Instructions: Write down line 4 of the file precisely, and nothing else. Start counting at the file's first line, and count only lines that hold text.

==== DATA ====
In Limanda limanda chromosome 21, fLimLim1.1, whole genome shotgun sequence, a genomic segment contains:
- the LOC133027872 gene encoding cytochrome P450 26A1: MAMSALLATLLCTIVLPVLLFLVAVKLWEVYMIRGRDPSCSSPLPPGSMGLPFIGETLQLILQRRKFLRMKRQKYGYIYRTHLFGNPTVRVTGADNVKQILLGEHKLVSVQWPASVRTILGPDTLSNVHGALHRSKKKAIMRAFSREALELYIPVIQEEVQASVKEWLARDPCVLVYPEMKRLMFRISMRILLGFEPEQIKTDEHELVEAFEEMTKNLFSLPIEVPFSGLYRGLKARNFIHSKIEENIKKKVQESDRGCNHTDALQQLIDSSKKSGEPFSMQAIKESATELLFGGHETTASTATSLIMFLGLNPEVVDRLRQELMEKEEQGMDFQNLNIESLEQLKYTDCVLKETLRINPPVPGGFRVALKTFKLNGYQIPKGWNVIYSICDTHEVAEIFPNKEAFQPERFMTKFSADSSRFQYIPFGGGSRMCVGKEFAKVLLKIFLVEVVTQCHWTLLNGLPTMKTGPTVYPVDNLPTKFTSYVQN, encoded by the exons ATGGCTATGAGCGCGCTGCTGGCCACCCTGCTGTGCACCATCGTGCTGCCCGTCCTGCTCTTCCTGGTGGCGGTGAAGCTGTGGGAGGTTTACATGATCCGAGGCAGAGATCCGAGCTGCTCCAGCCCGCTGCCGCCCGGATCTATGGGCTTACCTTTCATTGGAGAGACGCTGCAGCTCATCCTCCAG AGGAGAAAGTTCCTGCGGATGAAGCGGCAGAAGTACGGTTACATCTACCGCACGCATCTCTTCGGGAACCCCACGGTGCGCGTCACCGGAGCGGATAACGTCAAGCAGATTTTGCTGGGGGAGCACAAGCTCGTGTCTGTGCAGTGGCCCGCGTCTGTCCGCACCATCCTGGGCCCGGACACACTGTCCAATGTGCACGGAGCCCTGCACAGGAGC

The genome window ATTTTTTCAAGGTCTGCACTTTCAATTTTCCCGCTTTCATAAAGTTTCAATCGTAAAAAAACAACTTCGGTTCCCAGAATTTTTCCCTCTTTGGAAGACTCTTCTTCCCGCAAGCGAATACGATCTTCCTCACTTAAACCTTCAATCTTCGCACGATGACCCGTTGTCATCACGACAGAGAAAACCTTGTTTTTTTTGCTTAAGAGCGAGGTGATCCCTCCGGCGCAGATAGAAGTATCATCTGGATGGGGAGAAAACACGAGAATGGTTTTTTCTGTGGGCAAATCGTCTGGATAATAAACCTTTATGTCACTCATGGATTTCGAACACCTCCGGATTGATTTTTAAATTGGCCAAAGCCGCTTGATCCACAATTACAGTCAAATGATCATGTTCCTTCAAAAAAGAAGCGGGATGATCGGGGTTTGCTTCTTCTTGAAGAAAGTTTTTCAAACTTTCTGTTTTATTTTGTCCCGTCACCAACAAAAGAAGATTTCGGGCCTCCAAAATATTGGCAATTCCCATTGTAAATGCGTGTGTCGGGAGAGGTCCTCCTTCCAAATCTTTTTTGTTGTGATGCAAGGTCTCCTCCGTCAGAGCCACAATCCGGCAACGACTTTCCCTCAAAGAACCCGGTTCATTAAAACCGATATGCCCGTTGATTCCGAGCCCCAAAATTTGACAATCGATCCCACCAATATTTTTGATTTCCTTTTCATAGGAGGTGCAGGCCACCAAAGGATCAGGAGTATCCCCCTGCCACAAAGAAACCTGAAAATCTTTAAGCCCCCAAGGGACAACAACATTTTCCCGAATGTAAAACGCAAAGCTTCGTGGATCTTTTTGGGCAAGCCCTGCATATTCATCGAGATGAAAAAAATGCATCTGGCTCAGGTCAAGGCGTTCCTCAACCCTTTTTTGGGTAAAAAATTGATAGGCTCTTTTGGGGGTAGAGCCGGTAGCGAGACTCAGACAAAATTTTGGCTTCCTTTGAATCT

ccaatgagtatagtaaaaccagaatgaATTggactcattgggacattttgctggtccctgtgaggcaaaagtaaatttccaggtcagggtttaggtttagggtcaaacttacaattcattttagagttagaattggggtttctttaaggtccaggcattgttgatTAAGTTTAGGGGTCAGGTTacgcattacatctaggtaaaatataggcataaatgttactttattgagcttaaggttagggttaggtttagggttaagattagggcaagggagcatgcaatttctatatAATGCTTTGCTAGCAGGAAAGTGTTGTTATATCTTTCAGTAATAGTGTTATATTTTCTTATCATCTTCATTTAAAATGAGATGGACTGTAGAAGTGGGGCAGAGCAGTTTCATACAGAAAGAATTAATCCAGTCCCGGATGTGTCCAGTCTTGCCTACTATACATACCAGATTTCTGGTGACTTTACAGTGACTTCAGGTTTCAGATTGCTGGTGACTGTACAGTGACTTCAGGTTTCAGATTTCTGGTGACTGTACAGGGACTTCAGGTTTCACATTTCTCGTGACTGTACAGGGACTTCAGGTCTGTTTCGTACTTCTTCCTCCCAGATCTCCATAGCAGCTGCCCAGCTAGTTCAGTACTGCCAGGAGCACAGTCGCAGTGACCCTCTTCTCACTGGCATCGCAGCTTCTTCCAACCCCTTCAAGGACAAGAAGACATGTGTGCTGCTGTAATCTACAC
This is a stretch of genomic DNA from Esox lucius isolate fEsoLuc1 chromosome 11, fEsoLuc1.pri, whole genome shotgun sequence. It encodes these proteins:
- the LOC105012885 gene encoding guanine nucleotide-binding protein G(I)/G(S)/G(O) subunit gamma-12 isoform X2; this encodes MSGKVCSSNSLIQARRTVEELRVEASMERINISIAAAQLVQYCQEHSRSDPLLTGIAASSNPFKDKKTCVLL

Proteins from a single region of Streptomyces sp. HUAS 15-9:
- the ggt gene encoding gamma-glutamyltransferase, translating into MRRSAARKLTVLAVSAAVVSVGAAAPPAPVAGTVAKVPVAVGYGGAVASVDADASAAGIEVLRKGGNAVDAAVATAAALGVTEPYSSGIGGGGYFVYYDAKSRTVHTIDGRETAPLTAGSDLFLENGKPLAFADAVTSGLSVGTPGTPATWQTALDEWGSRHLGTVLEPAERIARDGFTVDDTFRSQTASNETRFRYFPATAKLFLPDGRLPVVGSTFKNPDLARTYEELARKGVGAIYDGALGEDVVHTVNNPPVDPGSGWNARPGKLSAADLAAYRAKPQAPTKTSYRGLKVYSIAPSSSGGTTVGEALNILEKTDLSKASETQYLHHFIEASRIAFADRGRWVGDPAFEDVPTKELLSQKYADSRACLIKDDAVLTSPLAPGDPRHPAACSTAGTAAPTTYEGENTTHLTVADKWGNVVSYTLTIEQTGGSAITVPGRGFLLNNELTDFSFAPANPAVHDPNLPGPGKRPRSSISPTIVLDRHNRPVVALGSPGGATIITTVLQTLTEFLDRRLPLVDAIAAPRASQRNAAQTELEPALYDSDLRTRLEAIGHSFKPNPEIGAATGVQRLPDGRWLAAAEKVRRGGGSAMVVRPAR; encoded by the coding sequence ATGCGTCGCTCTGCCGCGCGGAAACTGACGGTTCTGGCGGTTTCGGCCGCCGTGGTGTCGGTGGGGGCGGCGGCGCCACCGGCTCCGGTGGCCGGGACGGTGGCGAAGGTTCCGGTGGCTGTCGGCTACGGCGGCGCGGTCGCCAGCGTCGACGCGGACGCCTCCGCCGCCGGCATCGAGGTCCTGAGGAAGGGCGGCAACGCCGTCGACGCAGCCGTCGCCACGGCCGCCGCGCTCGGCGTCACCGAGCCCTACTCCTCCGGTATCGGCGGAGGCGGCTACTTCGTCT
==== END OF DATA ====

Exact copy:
ccaatgagtatagtaaaaccagaatgaATTggactcattgggacattttgctggtccctgtgaggcaaaagtaaatttccaggtcagggtttaggtttagggtcaaacttacaattcattttagagttagaattggggtttctttaaggtccaggcattgttgatTAAGTTTAGGGGTCAGGTTacgcattacatctaggtaaaatataggcataaatgttactttattgagcttaaggttagggttaggtttagggttaagattagggcaagggagcatgcaatttctatatAATGCTTTGCTAGCAGGAAAGTGTTGTTATATCTTTCAGTAATAGTGTTATATTTTCTTATCATCTTCATTTAAAATGAGATGGACTGTAGAAGTGGGGCAGAGCAGTTTCATACAGAAAGAATTAATCCAGTCCCGGATGTGTCCAGTCTTGCCTACTATACATACCAGATTTCTGGTGACTTTACAGTGACTTCAGGTTTCAGATTGCTGGTGACTGTACAGTGACTTCAGGTTTCAGATTTCTGGTGACTGTACAGGGACTTCAGGTTTCACATTTCTCGTGACTGTACAGGGACTTCAGGTCTGTTTCGTACTTCTTCCTCCCAGATCTCCATAGCAGCTGCCCAGCTAGTTCAGTACTGCCAGGAGCACAGTCGCAGTGACCCTCTTCTCACTGGCATCGCAGCTTCTTCCAACCCCTTCAAGGACAAGAAGACATGTGTGCTGCTGTAATCTACAC